IMO systemd is so big and so complex that it still has various quirks and bugs. I’m not a particular fan of it, but YMMV.

Now, of course you need to provoke another crash before you get any logs.

Awesome feedback, you are much better at this stuff than I am, and thanks for the commands to try. I am traveling for work but I will be home at the end of the week to try these.

I have not had a crash since, but I do have the original file that caused a crash so I can run it again and give the logs.

Thanks again!

Ok, I was able to make the journal storage persistant (storage=auto before) and now I can run those journal commands. However, I don’t really know what I’m looking at. Most of the errors are general network errors that seem to happen every few seconds.

Also, what’s the best way to export what I find for you to review? The journal commands you gave produces several hundred lines in PuTTY.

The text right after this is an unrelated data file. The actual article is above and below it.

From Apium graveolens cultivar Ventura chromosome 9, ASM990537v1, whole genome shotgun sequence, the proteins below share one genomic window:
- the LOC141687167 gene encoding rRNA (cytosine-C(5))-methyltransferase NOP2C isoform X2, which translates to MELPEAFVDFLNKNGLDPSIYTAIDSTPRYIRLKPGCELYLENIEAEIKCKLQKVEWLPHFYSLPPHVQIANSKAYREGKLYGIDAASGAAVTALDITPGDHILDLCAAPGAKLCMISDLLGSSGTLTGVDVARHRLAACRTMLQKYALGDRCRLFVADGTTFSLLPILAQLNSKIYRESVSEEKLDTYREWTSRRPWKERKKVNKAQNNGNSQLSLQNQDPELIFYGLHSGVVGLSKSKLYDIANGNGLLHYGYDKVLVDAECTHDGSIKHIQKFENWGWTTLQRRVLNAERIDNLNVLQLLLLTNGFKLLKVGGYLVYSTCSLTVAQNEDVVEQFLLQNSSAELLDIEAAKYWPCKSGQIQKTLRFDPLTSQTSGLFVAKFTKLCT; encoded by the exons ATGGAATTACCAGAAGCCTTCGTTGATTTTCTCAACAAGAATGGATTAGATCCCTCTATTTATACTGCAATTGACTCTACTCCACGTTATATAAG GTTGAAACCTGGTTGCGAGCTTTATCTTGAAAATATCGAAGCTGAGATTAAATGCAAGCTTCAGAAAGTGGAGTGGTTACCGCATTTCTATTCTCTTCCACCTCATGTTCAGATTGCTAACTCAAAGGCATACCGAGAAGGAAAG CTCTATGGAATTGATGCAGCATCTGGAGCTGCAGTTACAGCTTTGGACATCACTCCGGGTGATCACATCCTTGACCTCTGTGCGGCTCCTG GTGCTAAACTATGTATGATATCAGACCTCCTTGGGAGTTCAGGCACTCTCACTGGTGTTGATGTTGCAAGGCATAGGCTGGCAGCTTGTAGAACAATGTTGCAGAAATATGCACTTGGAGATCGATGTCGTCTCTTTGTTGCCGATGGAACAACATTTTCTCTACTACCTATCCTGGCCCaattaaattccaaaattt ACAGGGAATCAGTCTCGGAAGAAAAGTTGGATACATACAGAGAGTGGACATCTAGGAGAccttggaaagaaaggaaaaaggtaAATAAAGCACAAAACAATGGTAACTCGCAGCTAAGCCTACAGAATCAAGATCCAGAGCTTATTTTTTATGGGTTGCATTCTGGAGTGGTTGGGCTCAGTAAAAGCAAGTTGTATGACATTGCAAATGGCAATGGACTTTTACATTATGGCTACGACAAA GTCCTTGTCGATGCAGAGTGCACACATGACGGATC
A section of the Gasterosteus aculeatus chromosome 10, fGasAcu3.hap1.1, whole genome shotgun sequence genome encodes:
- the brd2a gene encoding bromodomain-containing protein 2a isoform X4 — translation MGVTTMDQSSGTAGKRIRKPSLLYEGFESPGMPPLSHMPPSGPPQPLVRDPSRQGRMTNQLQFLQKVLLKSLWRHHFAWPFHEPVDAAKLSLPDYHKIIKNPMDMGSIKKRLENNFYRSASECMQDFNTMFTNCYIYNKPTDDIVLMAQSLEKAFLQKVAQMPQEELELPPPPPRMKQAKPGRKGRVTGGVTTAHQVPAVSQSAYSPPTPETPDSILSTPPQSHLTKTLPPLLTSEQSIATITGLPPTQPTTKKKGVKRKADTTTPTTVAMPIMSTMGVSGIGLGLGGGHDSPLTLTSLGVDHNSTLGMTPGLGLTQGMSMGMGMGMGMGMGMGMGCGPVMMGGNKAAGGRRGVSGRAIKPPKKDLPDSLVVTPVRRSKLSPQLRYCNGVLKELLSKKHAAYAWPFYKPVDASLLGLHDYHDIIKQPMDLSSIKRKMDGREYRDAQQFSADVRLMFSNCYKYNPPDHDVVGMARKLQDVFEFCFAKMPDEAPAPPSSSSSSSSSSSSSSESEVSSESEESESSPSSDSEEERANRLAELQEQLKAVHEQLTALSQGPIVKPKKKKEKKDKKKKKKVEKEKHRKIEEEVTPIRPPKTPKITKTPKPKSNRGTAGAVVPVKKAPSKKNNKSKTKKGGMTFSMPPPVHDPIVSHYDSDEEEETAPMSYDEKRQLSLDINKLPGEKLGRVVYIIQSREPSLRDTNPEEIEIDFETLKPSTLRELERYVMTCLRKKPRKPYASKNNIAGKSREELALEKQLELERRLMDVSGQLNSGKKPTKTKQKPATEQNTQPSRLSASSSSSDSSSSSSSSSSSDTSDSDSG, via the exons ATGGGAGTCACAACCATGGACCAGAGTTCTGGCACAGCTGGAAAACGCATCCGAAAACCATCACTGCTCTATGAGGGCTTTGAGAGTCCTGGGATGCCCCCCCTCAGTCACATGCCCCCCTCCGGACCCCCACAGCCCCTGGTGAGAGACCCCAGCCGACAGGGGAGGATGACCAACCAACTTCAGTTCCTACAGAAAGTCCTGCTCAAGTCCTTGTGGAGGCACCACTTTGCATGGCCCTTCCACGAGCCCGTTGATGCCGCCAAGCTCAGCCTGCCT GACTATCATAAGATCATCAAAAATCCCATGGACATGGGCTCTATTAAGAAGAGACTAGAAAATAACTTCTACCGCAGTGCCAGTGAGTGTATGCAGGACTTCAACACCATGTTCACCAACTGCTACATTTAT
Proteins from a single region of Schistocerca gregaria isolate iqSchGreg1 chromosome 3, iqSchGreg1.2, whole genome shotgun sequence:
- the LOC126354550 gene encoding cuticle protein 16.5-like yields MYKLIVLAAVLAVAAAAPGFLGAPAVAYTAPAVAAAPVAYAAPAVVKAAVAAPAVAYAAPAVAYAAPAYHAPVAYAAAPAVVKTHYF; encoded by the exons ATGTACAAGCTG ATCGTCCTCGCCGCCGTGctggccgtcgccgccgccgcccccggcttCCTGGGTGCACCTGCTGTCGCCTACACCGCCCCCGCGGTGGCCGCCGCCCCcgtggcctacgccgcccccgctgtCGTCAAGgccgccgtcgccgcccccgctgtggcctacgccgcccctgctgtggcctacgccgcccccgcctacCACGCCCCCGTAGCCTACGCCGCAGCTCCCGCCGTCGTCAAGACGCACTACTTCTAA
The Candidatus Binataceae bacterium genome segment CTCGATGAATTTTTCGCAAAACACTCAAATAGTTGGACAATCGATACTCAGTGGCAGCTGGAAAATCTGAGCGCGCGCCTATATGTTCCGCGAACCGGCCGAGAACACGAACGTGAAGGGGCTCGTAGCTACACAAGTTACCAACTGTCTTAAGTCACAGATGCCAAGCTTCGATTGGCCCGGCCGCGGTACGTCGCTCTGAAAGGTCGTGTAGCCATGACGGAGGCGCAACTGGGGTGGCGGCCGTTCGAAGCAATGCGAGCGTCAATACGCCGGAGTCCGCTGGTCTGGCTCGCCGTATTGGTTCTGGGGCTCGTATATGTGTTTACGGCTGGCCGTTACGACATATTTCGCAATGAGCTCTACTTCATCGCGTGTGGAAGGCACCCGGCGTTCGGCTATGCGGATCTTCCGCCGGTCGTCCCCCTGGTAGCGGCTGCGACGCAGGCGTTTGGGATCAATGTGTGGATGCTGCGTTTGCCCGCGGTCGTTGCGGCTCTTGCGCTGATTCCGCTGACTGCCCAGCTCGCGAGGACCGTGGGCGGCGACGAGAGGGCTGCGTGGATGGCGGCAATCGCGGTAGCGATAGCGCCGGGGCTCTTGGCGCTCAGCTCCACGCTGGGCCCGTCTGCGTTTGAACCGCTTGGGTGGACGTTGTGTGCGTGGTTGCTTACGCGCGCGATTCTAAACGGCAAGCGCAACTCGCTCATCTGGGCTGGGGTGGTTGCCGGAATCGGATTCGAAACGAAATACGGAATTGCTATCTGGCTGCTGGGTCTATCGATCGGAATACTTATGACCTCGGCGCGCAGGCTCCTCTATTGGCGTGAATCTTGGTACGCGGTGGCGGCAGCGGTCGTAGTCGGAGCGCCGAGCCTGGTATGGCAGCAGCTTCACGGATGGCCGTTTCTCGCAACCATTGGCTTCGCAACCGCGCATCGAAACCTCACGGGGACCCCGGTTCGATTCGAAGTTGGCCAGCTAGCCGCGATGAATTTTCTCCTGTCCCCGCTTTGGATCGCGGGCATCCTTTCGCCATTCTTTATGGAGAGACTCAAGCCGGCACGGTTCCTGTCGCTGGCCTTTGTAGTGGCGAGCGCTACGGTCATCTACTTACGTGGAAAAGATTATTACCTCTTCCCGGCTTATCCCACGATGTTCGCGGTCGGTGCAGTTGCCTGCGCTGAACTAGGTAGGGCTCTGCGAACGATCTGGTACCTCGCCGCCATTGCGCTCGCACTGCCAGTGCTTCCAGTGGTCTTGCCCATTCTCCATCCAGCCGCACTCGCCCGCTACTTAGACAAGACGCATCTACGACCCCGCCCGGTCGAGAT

And won’t you know it, I ran the old file that crashed twice, and No failure! Once I get another failure, I’ll post back up.

You can redirect the output into a file and upload here, e.g.

journalctl -t kernel > kernel_log.txt

But do not have your hopes high: If it is a kernel panic then it is definitively beyond my pay grade and usually

  1. Something is badly amiss in the Linux OS (could be solved by setting up the OS from scratch)
  2. There is a hardware defect causing the issue

The best way to move files to/from the Linux Pi is to share the directory/folder over the network. Yes there are other ways but they involve doing someing every time you want to move a file. The shared directoy is passive, the files are allways on both computers.